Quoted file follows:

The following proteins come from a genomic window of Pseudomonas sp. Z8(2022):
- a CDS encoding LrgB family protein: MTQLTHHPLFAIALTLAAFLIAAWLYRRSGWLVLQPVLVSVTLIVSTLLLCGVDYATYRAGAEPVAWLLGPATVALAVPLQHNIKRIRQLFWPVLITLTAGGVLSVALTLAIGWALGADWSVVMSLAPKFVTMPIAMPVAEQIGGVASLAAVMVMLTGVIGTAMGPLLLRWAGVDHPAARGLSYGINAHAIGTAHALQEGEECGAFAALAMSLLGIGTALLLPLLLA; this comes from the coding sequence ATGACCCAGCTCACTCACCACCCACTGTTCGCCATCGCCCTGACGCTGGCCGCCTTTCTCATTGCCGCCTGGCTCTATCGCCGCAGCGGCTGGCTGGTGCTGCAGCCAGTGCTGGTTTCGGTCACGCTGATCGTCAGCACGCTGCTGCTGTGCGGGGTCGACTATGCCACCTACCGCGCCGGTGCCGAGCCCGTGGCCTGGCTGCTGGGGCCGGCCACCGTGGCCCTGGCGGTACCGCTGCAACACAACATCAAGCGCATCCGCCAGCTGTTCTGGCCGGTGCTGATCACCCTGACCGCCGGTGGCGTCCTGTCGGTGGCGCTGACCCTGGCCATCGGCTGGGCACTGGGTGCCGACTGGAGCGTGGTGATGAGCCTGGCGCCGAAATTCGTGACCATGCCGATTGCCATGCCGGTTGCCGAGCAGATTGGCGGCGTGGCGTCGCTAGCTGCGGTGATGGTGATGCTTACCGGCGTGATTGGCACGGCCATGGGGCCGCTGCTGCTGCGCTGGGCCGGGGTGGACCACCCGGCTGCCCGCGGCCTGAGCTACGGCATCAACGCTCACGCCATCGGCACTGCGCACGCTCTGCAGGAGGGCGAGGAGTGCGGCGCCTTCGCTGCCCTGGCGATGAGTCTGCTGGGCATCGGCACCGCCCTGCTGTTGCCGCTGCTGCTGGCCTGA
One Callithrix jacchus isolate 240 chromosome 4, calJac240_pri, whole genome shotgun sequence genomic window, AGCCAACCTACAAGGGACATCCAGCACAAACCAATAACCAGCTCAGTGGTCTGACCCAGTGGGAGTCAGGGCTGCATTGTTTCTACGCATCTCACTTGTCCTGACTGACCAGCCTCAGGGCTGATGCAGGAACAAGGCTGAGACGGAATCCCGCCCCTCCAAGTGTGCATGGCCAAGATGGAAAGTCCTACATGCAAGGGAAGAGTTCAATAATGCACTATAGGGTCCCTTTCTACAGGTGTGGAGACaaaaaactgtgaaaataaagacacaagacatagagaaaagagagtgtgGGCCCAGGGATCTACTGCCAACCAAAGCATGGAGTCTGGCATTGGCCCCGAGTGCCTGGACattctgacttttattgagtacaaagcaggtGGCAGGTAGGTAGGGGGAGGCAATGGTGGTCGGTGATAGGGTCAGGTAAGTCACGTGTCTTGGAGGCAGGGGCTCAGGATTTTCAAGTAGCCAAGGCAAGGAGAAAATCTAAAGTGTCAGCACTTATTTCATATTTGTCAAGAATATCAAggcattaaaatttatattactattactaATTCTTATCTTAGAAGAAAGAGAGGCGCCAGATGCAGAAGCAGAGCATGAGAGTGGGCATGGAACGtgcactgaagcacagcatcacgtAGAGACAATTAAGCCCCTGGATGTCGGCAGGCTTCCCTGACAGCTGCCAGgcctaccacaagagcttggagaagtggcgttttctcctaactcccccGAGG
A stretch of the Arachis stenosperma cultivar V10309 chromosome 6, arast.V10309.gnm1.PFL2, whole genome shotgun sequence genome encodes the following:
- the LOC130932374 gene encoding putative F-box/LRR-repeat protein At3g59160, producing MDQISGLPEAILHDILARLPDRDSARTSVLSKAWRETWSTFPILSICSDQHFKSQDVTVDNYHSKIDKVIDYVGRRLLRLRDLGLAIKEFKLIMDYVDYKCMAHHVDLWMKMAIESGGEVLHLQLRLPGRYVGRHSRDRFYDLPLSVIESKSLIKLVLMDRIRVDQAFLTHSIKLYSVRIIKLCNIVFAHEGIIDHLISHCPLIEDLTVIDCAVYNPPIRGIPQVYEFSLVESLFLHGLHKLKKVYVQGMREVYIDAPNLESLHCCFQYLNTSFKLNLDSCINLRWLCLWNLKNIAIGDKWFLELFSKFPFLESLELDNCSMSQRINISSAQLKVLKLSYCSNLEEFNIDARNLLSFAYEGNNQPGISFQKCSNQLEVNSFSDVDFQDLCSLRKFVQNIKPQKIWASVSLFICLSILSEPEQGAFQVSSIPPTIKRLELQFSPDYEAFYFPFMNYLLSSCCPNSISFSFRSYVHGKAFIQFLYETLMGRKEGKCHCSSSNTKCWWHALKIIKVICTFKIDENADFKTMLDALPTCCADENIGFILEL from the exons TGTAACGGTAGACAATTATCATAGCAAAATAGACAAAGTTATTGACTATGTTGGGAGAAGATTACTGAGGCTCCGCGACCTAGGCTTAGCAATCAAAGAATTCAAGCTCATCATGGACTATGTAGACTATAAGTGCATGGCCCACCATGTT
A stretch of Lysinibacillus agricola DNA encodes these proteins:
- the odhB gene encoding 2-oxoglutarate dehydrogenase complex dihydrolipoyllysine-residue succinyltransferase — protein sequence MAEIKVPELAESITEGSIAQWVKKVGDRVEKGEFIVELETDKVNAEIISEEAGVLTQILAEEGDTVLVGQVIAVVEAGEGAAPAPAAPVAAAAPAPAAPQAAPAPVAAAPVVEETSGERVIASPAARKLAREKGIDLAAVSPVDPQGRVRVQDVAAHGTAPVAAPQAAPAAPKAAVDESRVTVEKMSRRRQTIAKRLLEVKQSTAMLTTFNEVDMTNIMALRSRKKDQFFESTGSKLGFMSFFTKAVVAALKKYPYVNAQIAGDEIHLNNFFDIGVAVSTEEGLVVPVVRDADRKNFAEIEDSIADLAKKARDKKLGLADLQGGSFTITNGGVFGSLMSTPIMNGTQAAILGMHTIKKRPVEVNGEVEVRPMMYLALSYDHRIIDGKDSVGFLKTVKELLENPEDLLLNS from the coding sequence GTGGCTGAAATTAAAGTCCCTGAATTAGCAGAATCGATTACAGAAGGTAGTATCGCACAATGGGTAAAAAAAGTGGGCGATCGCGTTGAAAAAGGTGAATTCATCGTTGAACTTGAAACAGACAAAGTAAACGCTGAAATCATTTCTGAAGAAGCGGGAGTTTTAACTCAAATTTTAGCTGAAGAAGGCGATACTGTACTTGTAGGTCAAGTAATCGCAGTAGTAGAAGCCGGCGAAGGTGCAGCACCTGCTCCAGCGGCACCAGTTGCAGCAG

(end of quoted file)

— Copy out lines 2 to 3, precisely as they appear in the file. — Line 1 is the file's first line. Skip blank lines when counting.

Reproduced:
- a CDS encoding LrgB family protein: MTQLTHHPLFAIALTLAAFLIAAWLYRRSGWLVLQPVLVSVTLIVSTLLLCGVDYATYRAGAEPVAWLLGPATVALAVPLQHNIKRIRQLFWPVLITLTAGGVLSVALTLAIGWALGADWSVVMSLAPKFVTMPIAMPVAEQIGGVASLAAVMVMLTGVIGTAMGPLLLRWAGVDHPAARGLSYGINAHAIGTAHALQEGEECGAFAALAMSLLGIGTALLLPLLLA; this comes from the coding sequence ATGACCCAGCTCACTCACCACCCACTGTTCGCCATCGCCCTGACGCTGGCCGCCTTTCTCATTGCCGCCTGGCTCTATCGCCGCAGCGGCTGGCTGGTGCTGCAGCCAGTGCTGGTTTCGGTCACGCTGATCGTCAGCACGCTGCTGCTGTGCGGGGTCGACTATGCCACCTACCGCGCCGGTGCCGAGCCCGTGGCCTGGCTGCTGGGGCCGGCCACCGTGGCCCTGGCGGTACCGCTGCAACACAACATCAAGCGCATCCGCCAGCTGTTCTGGCCGGTGCTGATCACCCTGACCGCCGGTGGCGTCCTGTCGGTGGCGCTGACCCTGGCCATCGGCTGGGCACTGGGTGCCGACTGGAGCGTGGTGATGAGCCTGGCGCCGAAATTCGTGACCATGCCGATTGCCATGCCGGTTGCCGAGCAGATTGGCGGCGTGGCGTCGCTAGCTGCGGTGATGGTGATGCTTACCGGCGTGATTGGCACGGCCATGGGGCCGCTGCTGCTGCGCTGGGCCGGGGTGGACCACCCGGCTGCCCGCGGCCTGAGCTACGGCATCAACGCTCACGCCATCGGCACTGCGCACGCTCTGCAGGAGGGCGAGGAGTGCGGCGCCTTCGCTGCCCTGGCGATGAGTCTGCTGGGCATCGGCACCGCCCTGCTGTTGCCGCTGCTGCTGGCCTGA
One Callithrix jacchus isolate 240 chromosome 4, calJac240_pri, whole genome shotgun sequence genomic window, AGCCAACCTACAAGGGACATCCAGCACAAACCAATAACCAGCTCAGTGGTCTGACCCAGTGGGAGTCAGGGCTGCATTGTTTCTACGCATCTCACTTGTCCTGACTGACCAGCCTCAGGGCTGATGCAGGAACAAGGCTGAGACGGAATCCCGCCCCTCCAAGTGTGCATGGCCAAGATGGAAAGTCCTACATGCAAGGGAAGAGTTCAATAATGCACTATAGGGTCCCTTTCTACAGGTGTGGAGACaaaaaactgtgaaaataaagacacaagacatagagaaaagagagtgtgGGCCCAGGGATCTACTGCCAACCAAAGCATGGAGTCTGGCATTGGCCCCGAGTGCCTGGACattctgacttttattgagtacaaagcaggtGGCAGGTAGGTAGGGGGAGGCAATGGTGGTCGGTGATAGGGTCAGGTAAGTCACGTGTCTTGGAGGCAGGGGCTCAGGATTTTCAAGTAGCCAAGGCAAGGAGAAAATCTAAAGTGTCAGCACTTATTTCATATTTGTCAAGAATATCAAggcattaaaatttatattactattactaATTCTTATCTTAGAAGAAAGAGAGGCGCCAGATGCAGAAGCAGAGCATGAGAGTGGGCATGGAACGtgcactgaagcacagcatcacgtAGAGACAATTAAGCCCCTGGATGTCGGCAGGCTTCCCTGACAGCTGCCAGgcctaccacaagagcttggagaagtggcgttttctcctaactcccccGAGG